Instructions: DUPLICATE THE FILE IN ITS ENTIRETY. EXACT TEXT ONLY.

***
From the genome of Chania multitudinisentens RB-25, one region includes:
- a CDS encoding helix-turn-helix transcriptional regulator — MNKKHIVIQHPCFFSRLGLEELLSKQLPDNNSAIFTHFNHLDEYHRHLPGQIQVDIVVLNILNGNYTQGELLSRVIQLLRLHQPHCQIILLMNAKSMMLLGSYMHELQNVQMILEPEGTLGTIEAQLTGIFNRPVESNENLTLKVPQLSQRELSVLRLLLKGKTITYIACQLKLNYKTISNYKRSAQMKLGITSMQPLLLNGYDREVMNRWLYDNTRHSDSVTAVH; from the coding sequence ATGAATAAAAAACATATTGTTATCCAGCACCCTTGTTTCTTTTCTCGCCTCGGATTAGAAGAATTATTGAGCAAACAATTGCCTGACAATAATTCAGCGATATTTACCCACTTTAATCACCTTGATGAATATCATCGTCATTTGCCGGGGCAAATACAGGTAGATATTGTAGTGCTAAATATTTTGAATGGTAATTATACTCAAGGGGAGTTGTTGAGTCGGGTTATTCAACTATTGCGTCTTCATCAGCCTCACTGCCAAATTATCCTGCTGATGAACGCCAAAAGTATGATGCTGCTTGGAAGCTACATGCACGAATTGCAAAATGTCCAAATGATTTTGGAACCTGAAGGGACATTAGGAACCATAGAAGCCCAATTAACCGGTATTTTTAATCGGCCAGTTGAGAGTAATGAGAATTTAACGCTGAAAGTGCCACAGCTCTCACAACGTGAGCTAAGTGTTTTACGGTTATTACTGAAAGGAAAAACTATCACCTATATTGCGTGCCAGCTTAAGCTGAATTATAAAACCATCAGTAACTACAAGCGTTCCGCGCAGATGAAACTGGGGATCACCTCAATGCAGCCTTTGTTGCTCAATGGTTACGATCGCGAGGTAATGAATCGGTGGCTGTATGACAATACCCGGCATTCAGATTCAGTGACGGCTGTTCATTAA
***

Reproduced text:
From the genome of Chania multitudinisentens RB-25, one region includes:
- a CDS encoding helix-turn-helix transcriptional regulator — MNKKHIVIQHPCFFSRLGLEELLSKQLPDNNSAIFTHFNHLDEYHRHLPGQIQVDIVVLNILNGNYTQGELLSRVIQLLRLHQPHCQIILLMNAKSMMLLGSYMHELQNVQMILEPEGTLGTIEAQLTGIFNRPVESNENLTLKVPQLSQRELSVLRLLLKGKTITYIACQLKLNYKTISNYKRSAQMKLGITSMQPLLLNGYDREVMNRWLYDNTRHSDSVTAVH; from the coding sequence ATGAATAAAAAACATATTGTTATCCAGCACCCTTGTTTCTTTTCTCGCCTCGGATTAGAAGAATTATTGAGCAAACAATTGCCTGACAATAATTCAGCGATATTTACCCACTTTAATCACCTTGATGAATATCATCGTCATTTGCCGGGGCAAATACAGGTAGATATTGTAGTGCTAAATATTTTGAATGGTAATTATACTCAAGGGGAGTTGTTGAGTCGGGTTATTCAACTATTGCGTCTTCATCAGCCTCACTGCCAAATTATCCTGCTGATGAACGCCAAAAGTATGATGCTGCTTGGAAGCTACATGCACGAATTGCAAAATGTCCAAATGATTTTGGAACCTGAAGGGACATTAGGAACCATAGAAGCCCAATTAACCGGTATTTTTAATCGGCCAGTTGAGAGTAATGAGAATTTAACGCTGAAAGTGCCACAGCTCTCACAACGTGAGCTAAGTGTTTTACGGTTATTACTGAAAGGAAAAACTATCACCTATATTGCGTGCCAGCTTAAGCTGAATTATAAAACCATCAGTAACTACAAGCGTTCCGCGCAGATGAAACTGGGGATCACCTCAATGCAGCCTTTGTTGCTCAATGGTTACGATCGCGAGGTAATGAATCGGTGGCTGTATGACAATACCCGGCATTCAGATTCAGTGACGGCTGTTCATTAA